January 25, 2017
Does aging influence myocardial angiotensin II levels in the heart? Listen as Editor in Chief Irving H. Zucker (University of Nebraska Medical Center) interviews lead author Dong Sun (New York Medical College) and content expert Zsolt Bagi (Augusta University) about the recent study by Froogh et al, which compared three experimental groups (young sedentary, aged sedentary, and aged exercising rats) to determine why there is a mismatch between angiotensin II and angiotensin 1 – 7 in the aged heart. Does perivascular chymase and angiotensin production specifically target blood vessels? What do the authors speculate is the mechanisms by which exercise can alter ACE and ACE 2, including chymase? Find out this and more. Listen now.
Ghezal Froogh, John T Pinto, Yicong Le, Sharath Kandhi, Yeabsra Aleligne, An Huang, Dong Sun Chymase-dependent production of angiotensin II: an old enzyme in old hearts Am J Physiol Heart Circ Physiol, published online November 4, 2016. DOI: 10.1152/ajpheart.00534.2016
January 23, 2017
Do we really know the potential effects of maternal, and paternal, diets on offspring genotype and phenotype? In this podcast, Associate Editor Nancy Kanagy (University of New Mexico School of Medicine) interviews lead author Rudolf de Boer (University Medical Center Groningen) and content expert Mingyu Liang (Medical College of Wisconsin) about the exciting new work by Meems et al which investigated the cardiovascular effects on offspring born to vitamin D deficient parents. While the initial idea for this work by de Boer and colleagues sprang from the well-documented clinical observation that Dutch people born to parents who survived the post- World War II famine have excess cardiovascular risk, the study opens the door to discuss vitamin D and other dietary deficiency multi-generational effects on offspring. Is there a consensus among researchers on how to analyze epigenetic methylation data? Listen and find out.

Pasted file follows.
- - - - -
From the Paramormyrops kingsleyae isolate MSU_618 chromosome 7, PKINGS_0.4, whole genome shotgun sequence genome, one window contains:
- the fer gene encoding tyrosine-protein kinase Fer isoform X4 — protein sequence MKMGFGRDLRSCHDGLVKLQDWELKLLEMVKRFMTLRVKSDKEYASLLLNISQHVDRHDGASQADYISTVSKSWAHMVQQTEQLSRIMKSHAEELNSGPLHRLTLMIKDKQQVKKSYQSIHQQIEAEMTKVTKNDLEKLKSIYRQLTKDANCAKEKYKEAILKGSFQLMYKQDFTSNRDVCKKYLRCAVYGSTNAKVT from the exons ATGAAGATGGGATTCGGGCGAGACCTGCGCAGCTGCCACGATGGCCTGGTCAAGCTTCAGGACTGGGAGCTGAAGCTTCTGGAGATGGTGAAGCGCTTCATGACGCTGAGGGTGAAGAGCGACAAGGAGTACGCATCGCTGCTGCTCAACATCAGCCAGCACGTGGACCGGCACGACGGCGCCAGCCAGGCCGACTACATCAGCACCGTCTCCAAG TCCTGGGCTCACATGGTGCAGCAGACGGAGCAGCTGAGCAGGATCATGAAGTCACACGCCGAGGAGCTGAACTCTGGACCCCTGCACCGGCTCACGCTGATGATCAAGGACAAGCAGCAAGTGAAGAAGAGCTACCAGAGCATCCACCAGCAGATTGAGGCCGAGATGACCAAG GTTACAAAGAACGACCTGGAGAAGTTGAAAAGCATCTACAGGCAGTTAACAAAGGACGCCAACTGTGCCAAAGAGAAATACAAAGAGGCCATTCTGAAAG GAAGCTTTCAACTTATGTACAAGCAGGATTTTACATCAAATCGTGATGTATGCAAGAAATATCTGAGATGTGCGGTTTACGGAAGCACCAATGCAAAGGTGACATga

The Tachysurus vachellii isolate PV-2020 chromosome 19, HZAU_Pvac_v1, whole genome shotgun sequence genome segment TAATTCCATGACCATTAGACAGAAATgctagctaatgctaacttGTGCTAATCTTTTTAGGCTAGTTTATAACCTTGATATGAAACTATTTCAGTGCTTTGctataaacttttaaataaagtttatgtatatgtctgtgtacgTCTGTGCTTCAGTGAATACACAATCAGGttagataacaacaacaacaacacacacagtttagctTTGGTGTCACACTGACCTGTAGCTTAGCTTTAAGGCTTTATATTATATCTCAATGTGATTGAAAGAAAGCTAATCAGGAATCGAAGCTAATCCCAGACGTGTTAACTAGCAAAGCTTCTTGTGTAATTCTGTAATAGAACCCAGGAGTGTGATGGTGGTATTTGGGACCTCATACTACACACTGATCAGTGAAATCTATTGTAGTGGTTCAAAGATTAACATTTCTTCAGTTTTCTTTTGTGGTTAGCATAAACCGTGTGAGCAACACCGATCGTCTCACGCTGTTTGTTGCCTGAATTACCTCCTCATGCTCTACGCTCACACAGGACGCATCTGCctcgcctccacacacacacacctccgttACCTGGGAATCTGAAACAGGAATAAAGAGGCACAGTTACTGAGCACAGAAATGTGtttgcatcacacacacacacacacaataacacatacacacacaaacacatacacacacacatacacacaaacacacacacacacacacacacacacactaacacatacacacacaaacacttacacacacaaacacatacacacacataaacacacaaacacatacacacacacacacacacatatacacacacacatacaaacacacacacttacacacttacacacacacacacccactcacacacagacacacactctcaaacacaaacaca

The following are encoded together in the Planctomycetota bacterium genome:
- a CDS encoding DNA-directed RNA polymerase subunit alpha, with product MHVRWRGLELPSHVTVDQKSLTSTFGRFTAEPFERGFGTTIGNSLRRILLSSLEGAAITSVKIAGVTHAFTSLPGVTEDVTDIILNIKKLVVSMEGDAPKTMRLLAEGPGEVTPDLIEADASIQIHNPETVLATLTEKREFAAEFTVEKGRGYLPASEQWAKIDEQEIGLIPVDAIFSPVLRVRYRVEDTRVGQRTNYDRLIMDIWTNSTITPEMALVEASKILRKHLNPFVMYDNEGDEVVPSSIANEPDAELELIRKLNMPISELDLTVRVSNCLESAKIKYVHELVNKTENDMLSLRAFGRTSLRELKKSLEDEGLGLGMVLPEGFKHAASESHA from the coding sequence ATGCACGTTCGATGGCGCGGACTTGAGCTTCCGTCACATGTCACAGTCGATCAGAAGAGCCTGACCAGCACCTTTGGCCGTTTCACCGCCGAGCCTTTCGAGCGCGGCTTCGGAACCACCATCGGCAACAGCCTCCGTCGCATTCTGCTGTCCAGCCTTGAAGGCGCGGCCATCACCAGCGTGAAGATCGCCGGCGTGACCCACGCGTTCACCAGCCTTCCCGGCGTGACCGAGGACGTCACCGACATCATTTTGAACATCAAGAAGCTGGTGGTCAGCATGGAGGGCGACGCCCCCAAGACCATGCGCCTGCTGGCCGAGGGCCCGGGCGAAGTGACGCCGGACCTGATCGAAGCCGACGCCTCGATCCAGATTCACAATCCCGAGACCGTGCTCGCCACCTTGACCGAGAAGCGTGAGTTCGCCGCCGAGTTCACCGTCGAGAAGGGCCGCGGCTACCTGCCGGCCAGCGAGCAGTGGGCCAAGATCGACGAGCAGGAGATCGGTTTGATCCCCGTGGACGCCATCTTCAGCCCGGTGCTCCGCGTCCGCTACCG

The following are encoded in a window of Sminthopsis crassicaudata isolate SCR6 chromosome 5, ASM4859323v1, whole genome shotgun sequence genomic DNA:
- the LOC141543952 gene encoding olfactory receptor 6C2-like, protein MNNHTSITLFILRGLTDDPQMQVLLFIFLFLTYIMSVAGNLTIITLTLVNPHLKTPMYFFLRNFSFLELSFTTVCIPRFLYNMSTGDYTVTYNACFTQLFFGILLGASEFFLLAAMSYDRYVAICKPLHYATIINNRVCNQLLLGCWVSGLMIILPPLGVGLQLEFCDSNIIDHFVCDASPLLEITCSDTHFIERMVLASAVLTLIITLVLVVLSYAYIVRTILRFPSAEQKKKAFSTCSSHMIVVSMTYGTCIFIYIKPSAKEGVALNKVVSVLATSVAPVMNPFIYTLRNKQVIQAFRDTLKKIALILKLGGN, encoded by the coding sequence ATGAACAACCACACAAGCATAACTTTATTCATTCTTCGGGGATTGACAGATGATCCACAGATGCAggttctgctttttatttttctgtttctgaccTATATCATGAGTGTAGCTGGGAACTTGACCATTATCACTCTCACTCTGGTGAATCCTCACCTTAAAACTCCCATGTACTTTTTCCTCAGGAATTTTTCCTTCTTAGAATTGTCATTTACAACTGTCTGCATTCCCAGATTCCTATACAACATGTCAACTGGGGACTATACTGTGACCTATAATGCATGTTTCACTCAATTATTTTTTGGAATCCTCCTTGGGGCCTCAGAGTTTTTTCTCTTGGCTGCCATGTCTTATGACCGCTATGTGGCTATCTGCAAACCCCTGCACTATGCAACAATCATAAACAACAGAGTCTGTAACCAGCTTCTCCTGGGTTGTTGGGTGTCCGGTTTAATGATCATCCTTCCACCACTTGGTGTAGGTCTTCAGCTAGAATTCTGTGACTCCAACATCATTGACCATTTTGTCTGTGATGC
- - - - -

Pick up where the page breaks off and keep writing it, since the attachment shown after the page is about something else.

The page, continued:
Laura M. G. Meems, Hasan Mahmud, Hendrik Buikema, Jörg Tost, Sven Michel, Janny Takens, Rikst N. Verkaik-Schakel, Inge Vreeswijk-Baudoin, Irene V. Mateo-Leach, Pim van der Harst, Torsten Plösch, Rudolf A. de Boer Parental vitamin D deficiency during pregnancy is associated with increased blood pressure in offspring via Panx1 hypermethylation Am J Physiol Heart Circ Physiol, published online December 1, 2016. DOI: 10.1152/ajpheart.00141.2016
January 20, 2017
What role does mitochondrial fragmentation play in endothelial dysfunction under conditions of low glucose? Listen as Consulting Editor Michael Wolin (New York Medical College) interviews lead author Michael Widlansky (Medical College of Wisconsin) and content expert Prasad Katakam (Tulane University School of Medicine) about the new work by Tanner et al which investigated the often-overlooked condition of low glucose in humans. Does the mitochondrial fission protein dynamin-related protein 1 (DRP1) regulate vascular endothelial function through ROS production? Our experts explore the work by Widlansky and colleagues that leads to new and engaging open questions. How is DRP1 activated and what docking proteins may be involved? Listen and find out.
Michael John Tanner, Jingli Wang, Rong Ying, Tisha B Suboc, Mobin Malik, Allison Couillard, Amberly Branum, Venkata Puppala, Michael Eric Widlansky Dynamin-Related Protein 1 Mediates Low Glucose-Induced Endothelial Dysfunction in Human Arterioles Am J Physiol Heart Circ Physiol, published online December 6, 2016. DOI: 10.1152/ajpheart.00499.2016
January 9, 2017
Is myocardial rupture in acute myocardial infarction preventable? Perhaps, according to new research by Omiya et al into the mechanisms underlying myocardial rupture in a toll-like receptor 9 knockout mouse model compared to a permanent coronary ligation model. In this podcast, Associate Editor Junichi Sadoshima (Rutgers New Jersey Medical School) interviews lead author Kinya Otsu (King's College London British Heart Foundation Centre of Excellence) and content expert Richard Kitsis (Albert Einstein College of Medicine) about the work by Otsu and colleagues exploring why toll-like receptor 9 shows cardioprotective effects on myocardial rupture but does not play a role in inflammation. Why are myocardial fibroblasts affected but inflammatory cells are not affected by TLR-9 knockout, and what exactly is the role of myofibroblasts in preventing cardiac rupture? What are the clinical implications for acute MI patients going forward? Listen and find out.
Shigemiki Omiya, Yosuke Omori, Manabu Taneike, Andrea Protti, Osamu Yamaguchi, Shizuo Akira, Ajay M. Shah, Kazuhiko Nishida, Kinya Otsu Toll-like receptor 9 prevents cardiac rupture after myocardial infarction in mice independently of inflammation Am J Physiol Heart Circ Physiol, published online December 1, 2016. DOI: 10.1152/ajpheart.00481.2016